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Low Pressure Drop Compact Passive Shut-off Valve for Pump Redundancy in Single Coolant Path Liquid Cooling Structures Disclosure Number: IPCOM000126447D
Original Publication Date: 2005-Jul-18
Included in the Prior Art Database: 2005-Jul-18
Document File: 3 page(s) / 257K

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The device consists of a passive shut-off valve mechanism intended to allow the use of multiple redundant pumps in parallel to supply coolant to a single coolant path (e.g. a cold plate or direct liquid cooling module). If one pump becomes inoperative, the device will shut off flow in the affected part of the system, isolating the electronics package and working pump(s) from the failed component.

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Low Pressure Drop Compact Passive Shut -off Valve for Pump Redundancy in Single Coolant Path Liquid Cooling Structures

Figure 1 illustrates the application of the invention in a liquid cooling system. A primary cooling fluid is directed into the electronics package, which may be cooled by a cold plate, direct immersion, direct impingement, or any other structure utilizing a single coolant path. The coolant is pumped in two parallel circuits, each consisting of a pump, heat exchanger circuit, and the invention. The purpose of the multiple paths is to provide redundancy in the pumps, the most likely failure point of a liquid cooled electronics module. In Figure 1, heat rejection from the primary cooling circuit(s) occurs at the isolated loop heat exchanger, which consists of one circuit for the secondary coolant and one circuit for each parallel primary coolant circuit (e.g. one extra heat exchanger circuit for each pump in parallel). Clearly, the isolated loop heat exchanger could be replaced with a water-to-air heat exchanger or refrigeration system evaporator.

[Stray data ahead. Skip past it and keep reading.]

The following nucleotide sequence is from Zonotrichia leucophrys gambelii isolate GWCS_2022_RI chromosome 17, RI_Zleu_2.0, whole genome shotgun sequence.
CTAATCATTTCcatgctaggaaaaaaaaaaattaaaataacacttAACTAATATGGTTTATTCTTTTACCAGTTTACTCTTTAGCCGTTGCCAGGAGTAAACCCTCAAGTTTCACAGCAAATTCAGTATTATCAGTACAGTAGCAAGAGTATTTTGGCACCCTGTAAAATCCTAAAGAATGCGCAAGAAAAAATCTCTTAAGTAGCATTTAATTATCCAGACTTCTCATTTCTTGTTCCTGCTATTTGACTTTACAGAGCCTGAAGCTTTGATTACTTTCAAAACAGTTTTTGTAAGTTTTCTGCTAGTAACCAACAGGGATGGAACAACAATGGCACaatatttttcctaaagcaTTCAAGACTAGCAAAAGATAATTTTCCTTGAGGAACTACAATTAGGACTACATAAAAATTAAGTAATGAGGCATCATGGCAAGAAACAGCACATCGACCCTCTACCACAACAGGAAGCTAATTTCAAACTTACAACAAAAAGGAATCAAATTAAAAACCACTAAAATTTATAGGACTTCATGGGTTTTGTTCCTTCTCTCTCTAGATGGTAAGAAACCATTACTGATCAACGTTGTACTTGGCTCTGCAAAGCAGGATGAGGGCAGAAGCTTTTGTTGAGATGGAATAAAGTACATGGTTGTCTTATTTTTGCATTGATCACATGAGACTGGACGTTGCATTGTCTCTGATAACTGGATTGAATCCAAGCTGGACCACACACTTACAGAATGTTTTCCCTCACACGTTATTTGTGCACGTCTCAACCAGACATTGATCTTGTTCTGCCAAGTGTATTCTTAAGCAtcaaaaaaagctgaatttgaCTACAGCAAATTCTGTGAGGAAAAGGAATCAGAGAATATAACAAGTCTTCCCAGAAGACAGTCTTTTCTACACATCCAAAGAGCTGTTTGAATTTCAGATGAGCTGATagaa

Figure 1. Electronics cooling system incorporating the passive redundant pump failure isolation valve

Figure 2 shows one embodiment of the invention, in which a rotatable member with two protrusions rests in a cavity between two valve housings. Fluid momentum in a properly functioning circuit will force the rotatable member into the open configuration while the rotatable member applies a torque on the torsional spring


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located in the upper valve body (see Figure 2). Upon pump failure, the rotatable member is forced to the closed position by the torsion spring, aided by the fluid pressure in the opposite direction to the flow direction b...